Rotterdam, meanwhile, installed a sustainable water management system called Rain Radar, which interprets how much rain has fallen in specific areas. This system allows the water board to store and/or direct excess water in playgrounds, underground water tanks, and canals to prevent flooding. Since the city is very vulnerable to flooding, being six meters below sea level and suffering acute rainfall that cause severe damage, small-scale facilities have also been developed. Green roofs, flood-control water plazas, and car parks with huge underground water storage aim to address flooding.

In Oosterworld, Almere lies an off-grid village called ReGen, where a typical day can mean harvesting salad greens from seasonal gardens, gathering eggs from a communal farm, and having food waste collected for composting. ReGen was designed to be a self-sustaining living space that recycles waste, produces its own energy and food, and does not emit pollution. It boasts of homes, greenhouses, aquaponics gardens, livestock, solar cells, and water storage, among others.

Jaipur, India

Jaipur will be one of the 100 smart cities set to be completed by 2022. Already, we are seeing active citizen engagement through dedicated sites, social media accounts, and face-to-face meetings. According to citizen polls, top concerns to address include transportation, mobility, heritage, and tourism. This has led to the deployment of routers and access points that provide Wi-Fi hot spots and video surveillance cameras, along with interactive kiosks and parking slots near shopping places and landmarks. Apart from free map and mobile phone-charging services, these kiosks also offer scanning, printing, and document uploading. The documents may contain sensitive information though, so development authorities should secure connections and data collection.


China plans to have 386 smart cities, with its Four Modernizations—agriculture, industry, national defense, and science and technology—integrated into their construction. Mobile apps developed by state-owned and private companies will play a major role in this process. These apps will be used for public transportation doctor appointments, and bill payments in the future. Citizens should, however, be wary of rooted mobile phones and malicious third-party apps as Google Play™ is not legitimate in China.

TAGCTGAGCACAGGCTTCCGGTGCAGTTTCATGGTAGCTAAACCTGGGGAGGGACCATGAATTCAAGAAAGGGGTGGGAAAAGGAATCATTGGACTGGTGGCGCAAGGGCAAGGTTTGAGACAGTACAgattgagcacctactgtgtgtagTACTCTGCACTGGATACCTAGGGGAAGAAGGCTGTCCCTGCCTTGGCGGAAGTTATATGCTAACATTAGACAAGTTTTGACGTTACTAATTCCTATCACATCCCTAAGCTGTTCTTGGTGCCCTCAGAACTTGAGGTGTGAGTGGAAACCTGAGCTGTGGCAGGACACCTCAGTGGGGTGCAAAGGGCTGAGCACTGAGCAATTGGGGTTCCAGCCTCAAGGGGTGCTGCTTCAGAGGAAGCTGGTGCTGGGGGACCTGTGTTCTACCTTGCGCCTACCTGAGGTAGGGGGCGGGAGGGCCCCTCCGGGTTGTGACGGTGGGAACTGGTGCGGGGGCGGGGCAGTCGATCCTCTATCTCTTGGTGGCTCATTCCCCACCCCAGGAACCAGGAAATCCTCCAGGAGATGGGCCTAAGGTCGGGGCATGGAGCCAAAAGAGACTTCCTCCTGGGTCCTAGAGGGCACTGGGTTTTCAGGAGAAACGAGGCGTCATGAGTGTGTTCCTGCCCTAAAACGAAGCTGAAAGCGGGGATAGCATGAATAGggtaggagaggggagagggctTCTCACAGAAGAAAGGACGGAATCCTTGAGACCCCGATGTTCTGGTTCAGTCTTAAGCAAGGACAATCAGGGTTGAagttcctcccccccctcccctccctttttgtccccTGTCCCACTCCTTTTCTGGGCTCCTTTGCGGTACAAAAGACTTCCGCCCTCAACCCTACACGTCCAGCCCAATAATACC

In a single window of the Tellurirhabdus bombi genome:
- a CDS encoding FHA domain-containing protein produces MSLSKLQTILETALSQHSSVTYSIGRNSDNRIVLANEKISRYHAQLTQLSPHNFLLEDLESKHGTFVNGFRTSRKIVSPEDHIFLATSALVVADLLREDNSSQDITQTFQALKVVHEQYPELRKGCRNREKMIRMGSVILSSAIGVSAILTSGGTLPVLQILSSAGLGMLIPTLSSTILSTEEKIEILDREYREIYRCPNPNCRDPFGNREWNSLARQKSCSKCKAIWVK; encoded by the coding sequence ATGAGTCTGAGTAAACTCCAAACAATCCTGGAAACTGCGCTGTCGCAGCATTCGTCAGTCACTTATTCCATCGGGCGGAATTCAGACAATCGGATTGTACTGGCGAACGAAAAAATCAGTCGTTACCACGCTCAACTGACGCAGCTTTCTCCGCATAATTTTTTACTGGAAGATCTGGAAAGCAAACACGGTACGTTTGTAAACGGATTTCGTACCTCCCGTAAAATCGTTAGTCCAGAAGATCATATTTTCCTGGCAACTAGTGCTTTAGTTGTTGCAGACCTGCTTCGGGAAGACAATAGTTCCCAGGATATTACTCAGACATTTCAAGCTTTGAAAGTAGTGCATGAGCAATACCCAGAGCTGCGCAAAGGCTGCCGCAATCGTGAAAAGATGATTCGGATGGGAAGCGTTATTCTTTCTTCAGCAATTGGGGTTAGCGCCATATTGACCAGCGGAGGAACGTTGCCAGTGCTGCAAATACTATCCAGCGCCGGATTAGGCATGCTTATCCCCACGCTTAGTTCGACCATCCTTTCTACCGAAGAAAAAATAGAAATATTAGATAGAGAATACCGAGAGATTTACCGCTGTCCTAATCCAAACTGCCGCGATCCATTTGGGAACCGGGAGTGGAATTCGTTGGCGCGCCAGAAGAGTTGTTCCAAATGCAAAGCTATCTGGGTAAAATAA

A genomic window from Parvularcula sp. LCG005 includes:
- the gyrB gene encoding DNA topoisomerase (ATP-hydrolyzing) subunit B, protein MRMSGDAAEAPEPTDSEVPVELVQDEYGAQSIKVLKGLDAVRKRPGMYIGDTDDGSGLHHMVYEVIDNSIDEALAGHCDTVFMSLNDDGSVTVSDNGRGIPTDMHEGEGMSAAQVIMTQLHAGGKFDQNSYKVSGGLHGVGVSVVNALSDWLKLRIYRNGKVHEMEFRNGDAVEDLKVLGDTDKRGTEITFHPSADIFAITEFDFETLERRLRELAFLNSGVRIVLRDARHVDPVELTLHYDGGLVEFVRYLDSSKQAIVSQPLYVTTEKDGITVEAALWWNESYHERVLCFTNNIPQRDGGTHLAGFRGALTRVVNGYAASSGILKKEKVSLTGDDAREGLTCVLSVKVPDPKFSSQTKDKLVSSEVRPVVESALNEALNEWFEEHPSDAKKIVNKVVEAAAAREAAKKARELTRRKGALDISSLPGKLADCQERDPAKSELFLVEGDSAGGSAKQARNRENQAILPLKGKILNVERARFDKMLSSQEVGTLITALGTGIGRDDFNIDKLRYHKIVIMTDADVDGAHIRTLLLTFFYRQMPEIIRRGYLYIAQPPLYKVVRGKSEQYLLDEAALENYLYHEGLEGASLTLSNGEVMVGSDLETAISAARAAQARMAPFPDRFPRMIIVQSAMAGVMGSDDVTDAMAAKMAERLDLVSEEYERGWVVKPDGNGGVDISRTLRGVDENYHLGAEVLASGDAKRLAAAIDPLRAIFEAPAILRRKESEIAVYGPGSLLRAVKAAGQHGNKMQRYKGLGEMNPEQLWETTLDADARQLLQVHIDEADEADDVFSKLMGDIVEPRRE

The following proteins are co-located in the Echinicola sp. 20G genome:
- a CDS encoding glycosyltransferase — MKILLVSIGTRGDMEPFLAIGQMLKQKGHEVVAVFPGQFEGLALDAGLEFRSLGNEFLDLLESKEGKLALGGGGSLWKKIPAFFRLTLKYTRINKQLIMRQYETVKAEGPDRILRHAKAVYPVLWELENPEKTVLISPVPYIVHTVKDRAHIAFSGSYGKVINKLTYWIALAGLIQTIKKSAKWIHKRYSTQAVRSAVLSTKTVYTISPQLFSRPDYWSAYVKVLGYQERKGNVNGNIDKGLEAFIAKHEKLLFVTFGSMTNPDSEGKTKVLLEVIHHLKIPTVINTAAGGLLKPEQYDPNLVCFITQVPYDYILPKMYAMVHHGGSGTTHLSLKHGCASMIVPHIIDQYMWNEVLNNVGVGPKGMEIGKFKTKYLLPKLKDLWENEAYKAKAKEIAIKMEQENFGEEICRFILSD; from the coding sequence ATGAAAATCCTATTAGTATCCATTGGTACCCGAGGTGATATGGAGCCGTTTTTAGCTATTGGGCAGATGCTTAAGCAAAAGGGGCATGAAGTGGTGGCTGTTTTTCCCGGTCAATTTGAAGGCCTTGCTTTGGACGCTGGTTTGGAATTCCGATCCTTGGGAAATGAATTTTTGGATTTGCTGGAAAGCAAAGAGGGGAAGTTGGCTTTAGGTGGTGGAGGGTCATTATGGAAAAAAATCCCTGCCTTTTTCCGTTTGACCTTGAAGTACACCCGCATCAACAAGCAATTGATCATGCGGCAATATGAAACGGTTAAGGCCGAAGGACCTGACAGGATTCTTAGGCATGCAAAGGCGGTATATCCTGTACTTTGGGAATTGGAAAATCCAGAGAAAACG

Urban planners in China also initiated an Urban Data Lab to collect government information, existing urban plans, mobile phone metadata from carriers, and behavioral data from location-based services. The information is used to analyze citizens’ spatial behaviors to help urban planners make more reasonable city plans and policies, like calculating typical commute times and recreational patterns.

Despite worries of possible sensitive data abuse, a project called City Brain aims to show how technological solutions can positively impact a densely populated country like China. The project involves more than 50,000 video cameras that require a continuous stream of computing power. Developers are expecting to eventually evolve each city into an artificial intelligence (AI) community later on.

Jun, Spain

Jun is a small town that has been running its municipal council on Twitter since 2011. It is a good example of a small city that addresses civic concerns through social media. All of its public offices and officials are thus required to have a Twitter account. Twitter can be used to report crimes, find lost dogs, book doctor appointments, and even touch base with local government officials.

Paperwork, so to speak, is also done via Twitter. Anyone can tweet about a broken lamppost so city officials can immediately respond by tagging the electrician. Once fixed, the electrician can reply to the tweet to say the problem has been addressed.

Twitter use also allowed the town to trim down its police force from four officers to just one. With free Wi-Fi access, citizens no longer have to physically file complaints, requests, or queries. Of course, it is possible that such social media use can be abused. Attackers may try to hack official accounts to either spam followers or intervene in public operations through misleading announcements or posts. Immediate countermeasures are required in case said abuses take place.

With the successful adoption of smart cities worldwide, we can expect similar metropolises to crop up in the future. Organizations and governments that are more involved in the creation of smart cities should be able to provide continued and sustainable developments that benefit citizens while maintaining the security of their cities’ processes, infrastructure, and data.

In the next part of this Securing Smart Cities series, we shall cover exposed devices and critical infrastructure in smart cities, particularly in the U.S. We will also talk about how organizations can better secure them.